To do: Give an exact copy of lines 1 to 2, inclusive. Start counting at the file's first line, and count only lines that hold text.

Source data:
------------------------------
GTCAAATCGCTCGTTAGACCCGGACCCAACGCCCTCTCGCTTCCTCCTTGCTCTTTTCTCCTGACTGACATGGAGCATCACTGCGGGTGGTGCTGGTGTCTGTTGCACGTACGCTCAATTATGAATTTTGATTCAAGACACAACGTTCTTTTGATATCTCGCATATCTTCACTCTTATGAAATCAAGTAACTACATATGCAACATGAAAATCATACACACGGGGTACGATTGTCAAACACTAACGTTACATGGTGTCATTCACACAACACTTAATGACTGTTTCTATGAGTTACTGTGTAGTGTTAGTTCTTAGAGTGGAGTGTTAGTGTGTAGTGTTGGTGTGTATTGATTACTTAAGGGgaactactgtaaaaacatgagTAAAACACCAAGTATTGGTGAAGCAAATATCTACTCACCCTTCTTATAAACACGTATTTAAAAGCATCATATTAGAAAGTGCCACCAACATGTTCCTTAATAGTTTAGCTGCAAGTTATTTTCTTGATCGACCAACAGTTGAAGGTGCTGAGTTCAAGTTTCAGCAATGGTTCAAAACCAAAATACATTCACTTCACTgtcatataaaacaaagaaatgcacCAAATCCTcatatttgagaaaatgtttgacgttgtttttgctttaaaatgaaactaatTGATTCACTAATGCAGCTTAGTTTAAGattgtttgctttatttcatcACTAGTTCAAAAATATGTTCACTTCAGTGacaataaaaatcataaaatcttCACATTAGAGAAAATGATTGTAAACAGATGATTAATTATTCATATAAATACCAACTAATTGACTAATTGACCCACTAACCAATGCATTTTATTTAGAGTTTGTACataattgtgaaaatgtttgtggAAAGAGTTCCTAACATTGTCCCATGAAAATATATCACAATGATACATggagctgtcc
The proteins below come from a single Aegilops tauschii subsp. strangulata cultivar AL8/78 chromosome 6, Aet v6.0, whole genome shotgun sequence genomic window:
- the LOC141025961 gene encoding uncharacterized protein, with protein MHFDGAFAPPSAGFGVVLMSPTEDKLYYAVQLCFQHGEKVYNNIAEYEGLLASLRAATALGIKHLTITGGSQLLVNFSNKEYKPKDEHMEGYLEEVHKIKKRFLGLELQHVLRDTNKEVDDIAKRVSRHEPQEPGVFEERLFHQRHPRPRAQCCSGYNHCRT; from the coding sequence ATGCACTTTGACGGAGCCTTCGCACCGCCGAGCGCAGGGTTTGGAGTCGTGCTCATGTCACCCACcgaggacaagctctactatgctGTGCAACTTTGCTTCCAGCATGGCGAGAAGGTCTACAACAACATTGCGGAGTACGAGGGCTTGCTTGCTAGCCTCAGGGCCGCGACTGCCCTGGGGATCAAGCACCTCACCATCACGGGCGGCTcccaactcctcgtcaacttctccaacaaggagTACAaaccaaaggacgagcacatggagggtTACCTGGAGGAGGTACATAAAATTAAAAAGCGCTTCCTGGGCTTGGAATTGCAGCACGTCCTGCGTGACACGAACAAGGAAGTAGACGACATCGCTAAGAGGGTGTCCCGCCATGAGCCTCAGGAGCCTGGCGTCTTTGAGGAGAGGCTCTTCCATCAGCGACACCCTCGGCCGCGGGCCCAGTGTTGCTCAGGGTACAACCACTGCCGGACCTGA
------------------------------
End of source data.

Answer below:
GTCAAATCGCTCGTTAGACCCGGACCCAACGCCCTCTCGCTTCCTCCTTGCTCTTTTCTCCTGACTGACATGGAGCATCACTGCGGGTGGTGCTGGTGTCTGTTGCACGTACGCTCAATTATGAATTTTGATTCAAGACACAACGTTCTTTTGATATCTCGCATATCTTCACTCTTATGAAATCAAGTAACTACATATGCAACATGAAAATCATACACACGGGGTACGATTGTCAAACACTAACGTTACATGGTGTCATTCACACAACACTTAATGACTGTTTCTATGAGTTACTGTGTAGTGTTAGTTCTTAGAGTGGAGTGTTAGTGTGTAGTGTTGGTGTGTATTGATTACTTAAGGGgaactactgtaaaaacatgagTAAAACACCAAGTATTGGTGAAGCAAATATCTACTCACCCTTCTTATAAACACGTATTTAAAAGCATCATATTAGAAAGTGCCACCAACATGTTCCTTAATAGTTTAGCTGCAAGTTATTTTCTTGATCGACCAACAGTTGAAGGTGCTGAGTTCAAGTTTCAGCAATGGTTCAAAACCAAAATACATTCACTTCACTgtcatataaaacaaagaaatgcacCAAATCCTcatatttgagaaaatgtttgacgttgtttttgctttaaaatgaaactaatTGATTCACTAATGCAGCTTAGTTTAAGattgtttgctttatttcatcACTAGTTCAAAAATATGTTCACTTCAGTGacaataaaaatcataaaatcttCACATTAGAGAAAATGATTGTAAACAGATGATTAATTATTCATATAAATACCAACTAATTGACTAATTGACCCACTAACCAATGCATTTTATTTAGAGTTTGTACataattgtgaaaatgtttgtggAAAGAGTTCCTAACATTGTCCCATGAAAATATATCACAATGATACATggagctgtcc
The proteins below come from a single Aegilops tauschii subsp. strangulata cultivar AL8/78 chromosome 6, Aet v6.0, whole genome shotgun sequence genomic window: